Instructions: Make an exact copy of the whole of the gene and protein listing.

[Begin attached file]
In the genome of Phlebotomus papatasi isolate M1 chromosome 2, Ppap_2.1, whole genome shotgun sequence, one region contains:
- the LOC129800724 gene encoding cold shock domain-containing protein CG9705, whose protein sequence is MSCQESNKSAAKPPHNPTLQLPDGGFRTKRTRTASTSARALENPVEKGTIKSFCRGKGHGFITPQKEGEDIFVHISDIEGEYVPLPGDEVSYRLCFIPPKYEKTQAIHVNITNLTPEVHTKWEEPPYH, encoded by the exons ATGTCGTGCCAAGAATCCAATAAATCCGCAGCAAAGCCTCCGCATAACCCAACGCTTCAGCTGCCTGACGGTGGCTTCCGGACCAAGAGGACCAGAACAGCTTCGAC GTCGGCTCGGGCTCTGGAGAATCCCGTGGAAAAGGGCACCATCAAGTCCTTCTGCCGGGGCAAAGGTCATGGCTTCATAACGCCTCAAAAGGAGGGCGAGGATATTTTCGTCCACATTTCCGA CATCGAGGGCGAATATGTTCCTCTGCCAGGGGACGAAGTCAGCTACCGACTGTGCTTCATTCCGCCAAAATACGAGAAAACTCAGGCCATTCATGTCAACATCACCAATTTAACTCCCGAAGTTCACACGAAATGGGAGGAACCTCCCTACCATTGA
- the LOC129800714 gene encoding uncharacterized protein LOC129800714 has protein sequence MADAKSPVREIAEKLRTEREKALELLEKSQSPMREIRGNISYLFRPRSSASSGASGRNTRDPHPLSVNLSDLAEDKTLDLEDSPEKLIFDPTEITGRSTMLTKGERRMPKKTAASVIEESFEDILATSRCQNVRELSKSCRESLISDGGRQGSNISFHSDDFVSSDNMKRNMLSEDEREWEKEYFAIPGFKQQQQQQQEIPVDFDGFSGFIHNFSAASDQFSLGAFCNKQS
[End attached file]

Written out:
In the genome of Phlebotomus papatasi isolate M1 chromosome 2, Ppap_2.1, whole genome shotgun sequence, one region contains:
- the LOC129800724 gene encoding cold shock domain-containing protein CG9705, whose protein sequence is MSCQESNKSAAKPPHNPTLQLPDGGFRTKRTRTASTSARALENPVEKGTIKSFCRGKGHGFITPQKEGEDIFVHISDIEGEYVPLPGDEVSYRLCFIPPKYEKTQAIHVNITNLTPEVHTKWEEPPYH, encoded by the exons ATGTCGTGCCAAGAATCCAATAAATCCGCAGCAAAGCCTCCGCATAACCCAACGCTTCAGCTGCCTGACGGTGGCTTCCGGACCAAGAGGACCAGAACAGCTTCGAC GTCGGCTCGGGCTCTGGAGAATCCCGTGGAAAAGGGCACCATCAAGTCCTTCTGCCGGGGCAAAGGTCATGGCTTCATAACGCCTCAAAAGGAGGGCGAGGATATTTTCGTCCACATTTCCGA CATCGAGGGCGAATATGTTCCTCTGCCAGGGGACGAAGTCAGCTACCGACTGTGCTTCATTCCGCCAAAATACGAGAAAACTCAGGCCATTCATGTCAACATCACCAATTTAACTCCCGAAGTTCACACGAAATGGGAGGAACCTCCCTACCATTGA
- the LOC129800714 gene encoding uncharacterized protein LOC129800714 has protein sequence MADAKSPVREIAEKLRTEREKALELLEKSQSPMREIRGNISYLFRPRSSASSGASGRNTRDPHPLSVNLSDLAEDKTLDLEDSPEKLIFDPTEITGRSTMLTKGERRMPKKTAASVIEESFEDILATSRCQNVRELSKSCRESLISDGGRQGSNISFHSDDFVSSDNMKRNMLSEDEREWEKEYFAIPGFKQQQQQQQEIPVDFDGFSGFIHNFSAASDQFSLGAFCNKQS